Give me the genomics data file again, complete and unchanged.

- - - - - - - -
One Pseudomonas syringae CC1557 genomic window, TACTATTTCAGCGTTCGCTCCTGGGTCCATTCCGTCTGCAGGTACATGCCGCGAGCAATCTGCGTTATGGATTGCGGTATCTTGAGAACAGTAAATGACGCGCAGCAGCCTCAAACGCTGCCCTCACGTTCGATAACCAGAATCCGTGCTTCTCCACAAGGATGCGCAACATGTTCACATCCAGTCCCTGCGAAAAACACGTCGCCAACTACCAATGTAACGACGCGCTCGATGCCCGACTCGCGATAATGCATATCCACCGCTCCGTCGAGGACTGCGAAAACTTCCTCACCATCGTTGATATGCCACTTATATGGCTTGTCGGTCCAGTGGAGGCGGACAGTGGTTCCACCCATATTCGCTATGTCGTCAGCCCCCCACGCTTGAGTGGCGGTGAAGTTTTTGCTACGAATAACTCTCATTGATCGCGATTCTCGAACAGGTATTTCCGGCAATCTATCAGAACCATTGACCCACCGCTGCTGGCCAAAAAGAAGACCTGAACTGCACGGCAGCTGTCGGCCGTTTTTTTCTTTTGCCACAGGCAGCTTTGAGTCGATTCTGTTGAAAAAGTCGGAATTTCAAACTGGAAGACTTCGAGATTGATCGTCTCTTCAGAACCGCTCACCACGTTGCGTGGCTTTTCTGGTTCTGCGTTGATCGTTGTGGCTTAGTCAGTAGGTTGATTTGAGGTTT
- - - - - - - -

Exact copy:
One Pseudomonas syringae CC1557 genomic window, TACTATTTCAGCGTTCGCTCCTGGGTCCATTCCGTCTGCAGGTACATGCCGCGAGCAATCTGCGTTATGGATTGCGGTATCTTGAGAACAGTAAATGACGCGCAGCAGCCTCAAACGCTGCCCTCACGTTCGATAACCAGAATCCGTGCTTCTCCACAAGGATGCGCAACATGTTCACATCCAGTCCCTGCGAAAAACACGTCGCCAACTACCAATGTAACGACGCGCTCGATGCCCGACTCGCGATAATGCATATCCACCGCTCCGTCGAGGACTGCGAAAACTTCCTCACCATCGTTGATATGCCACTTATATGGCTTGTCGGTCCAGTGGAGGCGGACAGTGGTTCCACCCATATTCGCTATGTCGTCAGCCCCCCACGCTTGAGTGGCGGTGAAGTTTTTGCTACGAATAACTCTCATTGATCGCGATTCTCGAACAGGTATTTCCGGCAATCTATCAGAACCATTGACCCACCGCTGCTGGCCAAAAAGAAGACCTGAACTGCACGGCAGCTGTCGGCCGTTTTTTTCTTTTGCCACAGGCAGCTTTGAGTCGATTCTGTTGAAAAAGTCGGAATTTCAAACTGGAAGACTTCGAGATTGATCGTCTCTTCAGAACCGCTCACCACGTTGCGTGGCTTTTCTGGTTCTGCGTTGATCGTTGTGGCTTAGTCAGTAGGTTGATTTGAGGTTT